Plug It In!
Let's take your LPCXpresso54608 board for a test drive!
You have the choice of watching the sequence in a short video or
following the detailed actions list below.
Get Started with LPCXpresso54608 Development Platform - Demo
1.1 Attach the USB Cable
1.2 Run the Out-of-Box Demo
Your LPCXpresso54618 CAN-FD kit comes preloaded with a CAN loopback test
that attempts to transfer data between the two CAN/CAN-FD ports of the
LPC54618 device. As the test runs, LED1 and LED2 light alternately and
LED3 lights when the test is complete. If test passes then all these
LEDs will stay lit, if it fails then only LED3 will stay on. A
female-to-female, straight-through cable need to be connected between
the two DB9 connectors of the shield board in order to complete the
loopback connection, otherwise the test will fail.
Choose a Development Path:
2.1 Getting Started with the MCUXpresso SDK!
The MCUXpresso Software Development Kit (SDK) is complimentary and
includes full source code under a permissive open-source license
for all hardware abstraction and peripheral driver software.
Click below to download a pre-configured SDK release for the
LPCXpresso54608, which includes versions for MCUXpresso IDE, Keil
MDK and IAR EWARM.
You can also use the online
MCUXpresso web tool
to create a custom SDK package for the LPCXpresso54608 using the
2.2 Install your toolchain
NXP offers a free, GNU/Eclipse based toolchain called MCUXpresso
Want to use a different toolchain?
No problem! The MCUXpresso SDK includes support for other tools such
To set up your LPCXpresso54608 for use with 3rd party tools, first
install LPCScrypt in
order to install the board’s device drivers. The video below
shows how to use LPCScrypt to program your board’s debug probe
using this utility.
2.3 MCUXpresso Config Tools
The MCUXpresso Config Tool is an integrated suite of configuration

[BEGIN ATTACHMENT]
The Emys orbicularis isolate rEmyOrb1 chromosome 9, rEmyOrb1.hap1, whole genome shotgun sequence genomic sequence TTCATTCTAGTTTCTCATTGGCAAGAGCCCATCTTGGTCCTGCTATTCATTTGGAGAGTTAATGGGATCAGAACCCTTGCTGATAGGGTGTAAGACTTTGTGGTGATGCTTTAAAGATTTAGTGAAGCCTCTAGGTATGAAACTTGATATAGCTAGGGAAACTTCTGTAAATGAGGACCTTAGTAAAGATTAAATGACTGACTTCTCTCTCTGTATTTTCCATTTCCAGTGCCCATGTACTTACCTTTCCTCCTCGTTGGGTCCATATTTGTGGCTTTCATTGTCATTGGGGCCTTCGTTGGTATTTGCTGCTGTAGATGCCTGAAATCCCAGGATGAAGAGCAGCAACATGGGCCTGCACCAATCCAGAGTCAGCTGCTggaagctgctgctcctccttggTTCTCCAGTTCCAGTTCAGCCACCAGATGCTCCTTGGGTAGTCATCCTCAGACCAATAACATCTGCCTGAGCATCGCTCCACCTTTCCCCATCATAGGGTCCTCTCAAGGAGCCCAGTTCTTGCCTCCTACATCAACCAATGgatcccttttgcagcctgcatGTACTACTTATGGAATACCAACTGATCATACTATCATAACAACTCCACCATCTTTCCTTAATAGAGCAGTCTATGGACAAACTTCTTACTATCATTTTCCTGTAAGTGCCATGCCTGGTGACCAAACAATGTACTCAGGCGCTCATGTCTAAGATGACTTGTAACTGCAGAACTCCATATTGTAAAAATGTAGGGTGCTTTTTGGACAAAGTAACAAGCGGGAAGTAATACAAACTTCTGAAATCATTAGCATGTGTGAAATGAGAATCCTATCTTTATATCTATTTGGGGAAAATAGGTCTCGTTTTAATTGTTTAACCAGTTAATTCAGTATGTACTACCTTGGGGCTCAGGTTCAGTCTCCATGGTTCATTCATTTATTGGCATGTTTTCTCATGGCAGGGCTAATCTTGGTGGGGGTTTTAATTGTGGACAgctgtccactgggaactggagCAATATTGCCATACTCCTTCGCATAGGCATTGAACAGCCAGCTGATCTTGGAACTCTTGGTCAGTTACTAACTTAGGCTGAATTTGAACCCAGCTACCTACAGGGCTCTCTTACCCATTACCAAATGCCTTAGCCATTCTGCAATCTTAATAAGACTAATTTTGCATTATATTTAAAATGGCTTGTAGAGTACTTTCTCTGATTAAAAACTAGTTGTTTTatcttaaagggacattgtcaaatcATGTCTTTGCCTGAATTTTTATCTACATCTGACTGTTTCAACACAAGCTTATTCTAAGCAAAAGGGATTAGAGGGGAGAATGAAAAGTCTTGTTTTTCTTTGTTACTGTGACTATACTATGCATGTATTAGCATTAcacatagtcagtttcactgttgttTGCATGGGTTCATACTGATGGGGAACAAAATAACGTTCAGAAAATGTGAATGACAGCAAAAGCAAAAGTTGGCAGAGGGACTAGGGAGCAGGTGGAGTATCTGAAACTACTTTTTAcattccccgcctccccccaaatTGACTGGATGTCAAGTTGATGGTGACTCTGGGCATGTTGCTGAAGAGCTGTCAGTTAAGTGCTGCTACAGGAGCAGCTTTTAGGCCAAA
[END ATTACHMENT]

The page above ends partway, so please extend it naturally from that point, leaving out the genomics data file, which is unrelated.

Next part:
tools that guides users in creating new MCUXpresso SDK projects,
and provides pin and clock tools to generate initialization C code
for custom board support.
2.4 Serial terminal
Most of the MCUXpresso SDK examples set up for IAR and Keil tools
use the MCU UART for printf output, and this is also an option for
the MCUXpresso IDE. If you are not sure how to use a terminal
application try one of these tutorials:
Not sure how to use a terminal application? Try one of these
3.1 Explore the MCUXpresso SDK Example Code
The MCUXpresso SDK comes with a long list of example applications code.
To see what's available, browse to the
SDK boards folder of your SDK installation and select
your board, the LPCXpresso54608 (/boards/lpcxpresso54608).
To learn more about specific example code, open the readme.txt file in
an example’s directory.
3.2 Build, Run and Debug MCUXpresso SDK Examples
If one or more of the demo applications or driver examples sounds
interesting, you're probably wanting to know how you can build and debug
yourself. The Getting Started with SDK v.2.0 for LPC546xx guide provides
easy, step-by-step instructions on how to configure, build, and debug
demos for all toolchains supported by the SDK.
Use the guide below to learn how to open, build and debug an example
application using the MCUXpresso IDE.
Building and debugging with MCUXpresso IDE
Using a different toolchain?
4.1 Get SDK Project Generator
Let's create our own project and make a simple SDK-based application.
NXP provides an intuitive, simple project generation utility that allows
creation of custom projects based on the Kinetis SDK.
4.2 Run the SDK Project Generator
After extracting the ZIP file, open the utility by
clicking on the KSDK_Project_Generator executable for
your computer's operating system. Point the tool to your SDK
installation path, name your project, and select the board that it uses
as a reference. Click on the Quick Generate button to
4.3 Open Your Project
Your new project will be located in
/examples/frdmk64/user_apps. Open the project in your toolchain of choice by using the same
process described in section 3.2.
4.4 Write Some Code
Now, let's make our new project do something other than spin in an
infinite loop. The SDK examples provide a board support package (BSP) to
do various things specific to the board, including macros and
definitions for items such as LEDs, switches and peripheral instances.
To keep things simple, lets make the LED blink using the BSP macros.
Update the main() function in your project's main.c file with the
// Configure board specific pin muxing
// Configure clock source
// Initialize the UART terminal
PRINTF("\r\nRunning the myProject project.\n");
// Enable GPIO port for the red LED
delay = 5000000;
4.5 Build, Download, Run
With the changes made to your main() function, build your application.
Once the build is complete, download the application to your board.
If you need help figuring out how to build, download or run an
application, reference your tool-specific guide from section 3.2.
With the application downloaded, you will see the FRDM-KE15Z's red LED
blinking. You can also view terminal output using PRINTF.